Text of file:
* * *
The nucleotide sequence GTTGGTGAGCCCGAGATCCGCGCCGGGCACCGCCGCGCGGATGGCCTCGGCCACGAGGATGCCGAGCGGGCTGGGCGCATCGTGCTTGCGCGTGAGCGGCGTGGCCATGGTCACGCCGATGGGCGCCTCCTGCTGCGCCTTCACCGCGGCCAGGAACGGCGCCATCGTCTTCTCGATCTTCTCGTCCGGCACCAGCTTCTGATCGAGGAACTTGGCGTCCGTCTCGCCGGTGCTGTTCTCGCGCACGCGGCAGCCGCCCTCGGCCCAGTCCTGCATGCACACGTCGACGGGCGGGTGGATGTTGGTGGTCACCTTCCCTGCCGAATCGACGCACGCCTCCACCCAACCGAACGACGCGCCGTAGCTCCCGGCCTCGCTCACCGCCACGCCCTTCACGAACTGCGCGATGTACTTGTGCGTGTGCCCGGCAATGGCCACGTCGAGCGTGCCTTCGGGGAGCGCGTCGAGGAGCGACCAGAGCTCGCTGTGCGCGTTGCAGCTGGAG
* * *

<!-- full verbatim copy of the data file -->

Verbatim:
The nucleotide sequence GTTGGTGAGCCCGAGATCCGCGCCGGGCACCGCCGCGCGGATGGCCTCGGCCACGAGGATGCCGAGCGGGCTGGGCGCATCGTGCTTGCGCGTGAGCGGCGTGGCCATGGTCACGCCGATGGGCGCCTCCTGCTGCGCCTTCACCGCGGCCAGGAACGGCGCCATCGTCTTCTCGATCTTCTCGTCCGGCACCAGCTTCTGATCGAGGAACTTGGCGTCCGTCTCGCCGGTGCTGTTCTCGCGCACGCGGCAGCCGCCCTCGGCCCAGTCCTGCATGCACACGTCGACGGGCGGGTGGATGTTGGTGGTCACCTTCCCTGCCGAATCGACGCACGCCTCCACCCAACCGAACGACGCGCCGTAGCTCCCGGCCTCGCTCACCGCCACGCCCTTCACGAACTGCGCGATGTACTTGTGCGTGTGCCCGGCAATGGCCACGTCGAGCGTGCCTTCGGGGAGCGCGTCGAGGAGCGACCAGAGCTCGCTGTGCGCGTTGCAGCTGGAG